Hypothesis 1: Organizational justice has a significant effect on CCB.

3. The Mediating Role of Security

Studies have pointed out that the cognitive and emotional state of employees can be used as bridge between organizational environment, leadership behavior and their result variables [18] [19] . Psychological security refers to a kind of subjective psychological feeling that members dare to express their own intentions without threat to their position in the organization and future career [20] . It reflects the employees’ perception of working environment and atmosphere and is closely related to whether they are worried about their interests in the workplace [21] . Organizational justice coterminous with the personal interests of the employees, so, as one of the important forecast source of staff behavior [3] , psychological security may act as mediator between organizational justice and CCB.

Social information processing theory believes that social environment the man lives in provides a variety of social information which will affect his attitude and adjust his behavior. So people’s attitudes and behavior is not only depended on their own needs and goals, but also on the surrounding environment. Fair organization environment means reasonable resource allocation (distributive justice), open and transparent assessment selection mechanism (procedural justice), fair treatment from the leader (leadership justice; information justice) etc., and it can build a good interpersonal relationship and enterprise atmosphere [22] . Employees get a higher psychological security in a open and tolerant environment [20] because they needn’t to worry about the negative impact on their own interests even if they do not perform what they are expected to do. As a result, it reduces the generation of CCB. While the organization lacks of fair distribution system (distributive justice), the rights of account and participation (procedural justice) and fair treatment from the leadership (leadership justice; information justice), it will aggravate the sense of powerlessness as the staff think that their interests cannot be guaranteed. At this time, CCB may act as a political social tool [23] to deal with adverse environment and prove his value by creating a good image through working harder [24] . So psychological security may act as a mediator of the relationship between organization justice and CCB.

Hypothesis 2: psychological security acts as a mediator of the relationship between organization justice and CCB.

4. Method of Data Collection

We used The Questionnaire Star to collect the data. 260 employees from different enterprise participated in the study (male = 165, female = 95, average). The sample cottecting via internet met the demand of Convenience (non-probability) sampling technique.

A 22-item scale developed by Ya Liu, Li Rong and Ye Li [25] was used to measure organizational justice. The scale includes four dimensions: distributive justice, procedural justice, leadership justice and information justice. 3 items of the original questionnaire were deleted according to the result of confirmatory factor analysis. A 3-item scale developed by May was used to measure employees’ psychological security. The scale includes just one dimension. The scale’s alpha reliability in this study is 0.801. A 5-item scale developed by Vigoda [17] was used to measure CCB. The scale includes just one dimension. 1 item of the original questionnaire was deleted according to the result of confirmatory factor analysis. The scale’s alpha reliability in this study is 0.832.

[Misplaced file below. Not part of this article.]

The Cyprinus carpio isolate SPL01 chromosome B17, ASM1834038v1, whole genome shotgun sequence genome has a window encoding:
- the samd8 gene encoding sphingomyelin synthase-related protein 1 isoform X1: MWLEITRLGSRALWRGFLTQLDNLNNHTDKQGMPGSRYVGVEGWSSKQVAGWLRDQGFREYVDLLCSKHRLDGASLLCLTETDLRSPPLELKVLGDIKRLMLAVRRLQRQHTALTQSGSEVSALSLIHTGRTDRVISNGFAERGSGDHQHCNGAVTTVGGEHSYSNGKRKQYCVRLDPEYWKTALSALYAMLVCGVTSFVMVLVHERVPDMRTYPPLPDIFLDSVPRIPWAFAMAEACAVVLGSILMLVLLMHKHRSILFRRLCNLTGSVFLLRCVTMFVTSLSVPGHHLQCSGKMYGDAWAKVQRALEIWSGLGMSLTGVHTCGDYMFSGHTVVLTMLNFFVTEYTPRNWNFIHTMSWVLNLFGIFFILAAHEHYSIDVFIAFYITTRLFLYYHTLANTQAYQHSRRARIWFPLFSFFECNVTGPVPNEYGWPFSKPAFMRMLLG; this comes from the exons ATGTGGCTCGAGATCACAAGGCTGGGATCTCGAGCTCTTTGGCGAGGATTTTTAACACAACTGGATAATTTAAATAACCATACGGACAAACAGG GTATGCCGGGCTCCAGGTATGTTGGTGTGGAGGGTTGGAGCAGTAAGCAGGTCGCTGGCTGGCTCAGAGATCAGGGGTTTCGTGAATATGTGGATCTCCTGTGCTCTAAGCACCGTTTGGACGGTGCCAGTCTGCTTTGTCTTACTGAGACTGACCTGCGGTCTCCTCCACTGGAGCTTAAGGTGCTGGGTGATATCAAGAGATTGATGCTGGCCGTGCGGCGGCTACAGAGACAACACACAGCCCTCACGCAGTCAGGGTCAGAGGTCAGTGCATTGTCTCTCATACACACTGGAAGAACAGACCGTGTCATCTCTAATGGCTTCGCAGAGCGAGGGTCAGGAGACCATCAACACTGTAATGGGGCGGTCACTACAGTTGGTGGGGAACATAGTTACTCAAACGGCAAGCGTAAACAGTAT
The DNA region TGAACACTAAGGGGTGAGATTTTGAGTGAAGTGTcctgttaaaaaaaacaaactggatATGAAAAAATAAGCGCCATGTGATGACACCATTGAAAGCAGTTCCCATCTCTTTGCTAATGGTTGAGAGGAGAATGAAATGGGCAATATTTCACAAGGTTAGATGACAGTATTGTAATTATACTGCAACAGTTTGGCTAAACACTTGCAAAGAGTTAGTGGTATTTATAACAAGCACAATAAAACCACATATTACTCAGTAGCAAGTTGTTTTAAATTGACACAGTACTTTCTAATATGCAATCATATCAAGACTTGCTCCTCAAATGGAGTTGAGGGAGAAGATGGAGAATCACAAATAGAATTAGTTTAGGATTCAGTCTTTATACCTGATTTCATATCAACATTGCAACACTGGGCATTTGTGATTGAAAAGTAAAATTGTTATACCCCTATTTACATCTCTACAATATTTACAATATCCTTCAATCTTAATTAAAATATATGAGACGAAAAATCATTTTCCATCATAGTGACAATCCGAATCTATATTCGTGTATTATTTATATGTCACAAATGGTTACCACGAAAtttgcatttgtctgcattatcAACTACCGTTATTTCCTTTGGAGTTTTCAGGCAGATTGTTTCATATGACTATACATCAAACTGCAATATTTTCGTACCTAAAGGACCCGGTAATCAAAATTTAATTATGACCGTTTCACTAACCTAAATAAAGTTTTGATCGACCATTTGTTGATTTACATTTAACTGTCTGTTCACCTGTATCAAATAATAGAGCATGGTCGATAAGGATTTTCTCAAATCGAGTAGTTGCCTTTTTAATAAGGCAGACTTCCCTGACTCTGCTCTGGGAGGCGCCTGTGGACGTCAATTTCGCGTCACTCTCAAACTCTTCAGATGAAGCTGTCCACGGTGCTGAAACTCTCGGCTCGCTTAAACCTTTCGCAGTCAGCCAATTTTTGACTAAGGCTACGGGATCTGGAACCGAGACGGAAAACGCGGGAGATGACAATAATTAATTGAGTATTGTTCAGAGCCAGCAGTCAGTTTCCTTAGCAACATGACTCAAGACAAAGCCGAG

5. Analyses and Results

5.1. Reliability Analysis

We used confirmatory factor analysis to estimate composite reliability while used Delta to estimate its standard error. So we cannot only get the point estimates of composite reliability but also the error range of the estimation, thus providing a more accurate assessment of the quality of the test. The results showed that composite reliability of all scales is above 0.8. And the low limit of 95% confidence interval is below 0.75 (Table 1).

5.2. Mediation Test

We used spss 13.0 and liserl to process the data. The means, standard deviation and correlation coefficients of the study variables are shown in Table 1. The correlation coefficients indicated that organizational justice and its all dimesions were correlated with CCB. This pattern of results partially satisfied the first condition of mediation (Table 2).

To evaluate the other condition for mediation, we use latent variable modeling to analyze the relationship among variables. We built a 4 single-factor CFA model corresponding the 4 dimensions of organizational justice. Then we composited the scores of each dimension according to the means. As a result, we got 4 significant indicators of organizational justice including leadership justice, distributive justice, information justice and procedural justice.